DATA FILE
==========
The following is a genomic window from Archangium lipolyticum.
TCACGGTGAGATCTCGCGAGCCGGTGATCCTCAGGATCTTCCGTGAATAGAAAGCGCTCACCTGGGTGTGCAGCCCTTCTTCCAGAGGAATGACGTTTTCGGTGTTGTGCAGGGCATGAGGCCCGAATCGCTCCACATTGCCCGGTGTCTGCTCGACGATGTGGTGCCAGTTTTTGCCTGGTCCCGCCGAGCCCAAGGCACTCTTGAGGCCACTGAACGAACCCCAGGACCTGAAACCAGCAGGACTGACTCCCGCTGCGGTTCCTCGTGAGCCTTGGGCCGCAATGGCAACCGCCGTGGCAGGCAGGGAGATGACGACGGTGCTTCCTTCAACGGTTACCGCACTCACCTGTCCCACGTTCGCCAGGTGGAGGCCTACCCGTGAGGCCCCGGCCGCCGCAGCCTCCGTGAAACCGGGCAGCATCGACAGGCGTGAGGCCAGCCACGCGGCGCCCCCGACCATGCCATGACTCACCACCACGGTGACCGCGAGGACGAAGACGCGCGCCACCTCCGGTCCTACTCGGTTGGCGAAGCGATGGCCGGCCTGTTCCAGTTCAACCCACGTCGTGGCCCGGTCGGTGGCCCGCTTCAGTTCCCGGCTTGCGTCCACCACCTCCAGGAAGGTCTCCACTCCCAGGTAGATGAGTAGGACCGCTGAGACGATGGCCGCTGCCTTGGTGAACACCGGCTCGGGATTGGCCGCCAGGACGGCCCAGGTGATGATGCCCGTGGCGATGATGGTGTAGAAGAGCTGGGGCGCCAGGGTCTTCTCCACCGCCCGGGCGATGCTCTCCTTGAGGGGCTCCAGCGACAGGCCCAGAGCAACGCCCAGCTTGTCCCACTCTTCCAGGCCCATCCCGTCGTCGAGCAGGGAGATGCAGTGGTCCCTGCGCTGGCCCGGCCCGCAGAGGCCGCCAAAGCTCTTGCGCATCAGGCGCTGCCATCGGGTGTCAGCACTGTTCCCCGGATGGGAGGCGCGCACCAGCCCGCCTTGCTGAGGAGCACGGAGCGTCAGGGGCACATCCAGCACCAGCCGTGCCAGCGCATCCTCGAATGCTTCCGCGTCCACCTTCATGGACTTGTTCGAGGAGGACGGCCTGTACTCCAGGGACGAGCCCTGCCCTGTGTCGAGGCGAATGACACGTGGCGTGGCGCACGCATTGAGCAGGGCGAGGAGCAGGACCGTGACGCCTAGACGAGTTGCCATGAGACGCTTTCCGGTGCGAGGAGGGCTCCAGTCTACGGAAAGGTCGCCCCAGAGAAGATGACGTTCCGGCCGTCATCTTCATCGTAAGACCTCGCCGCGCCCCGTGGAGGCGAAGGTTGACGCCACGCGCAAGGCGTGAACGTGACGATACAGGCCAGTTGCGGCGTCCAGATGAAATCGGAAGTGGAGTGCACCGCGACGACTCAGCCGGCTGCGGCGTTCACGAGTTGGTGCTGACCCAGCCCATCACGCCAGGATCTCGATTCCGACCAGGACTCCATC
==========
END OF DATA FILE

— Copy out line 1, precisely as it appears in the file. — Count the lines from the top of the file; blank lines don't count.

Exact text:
The following is a genomic window from Archangium lipolyticum.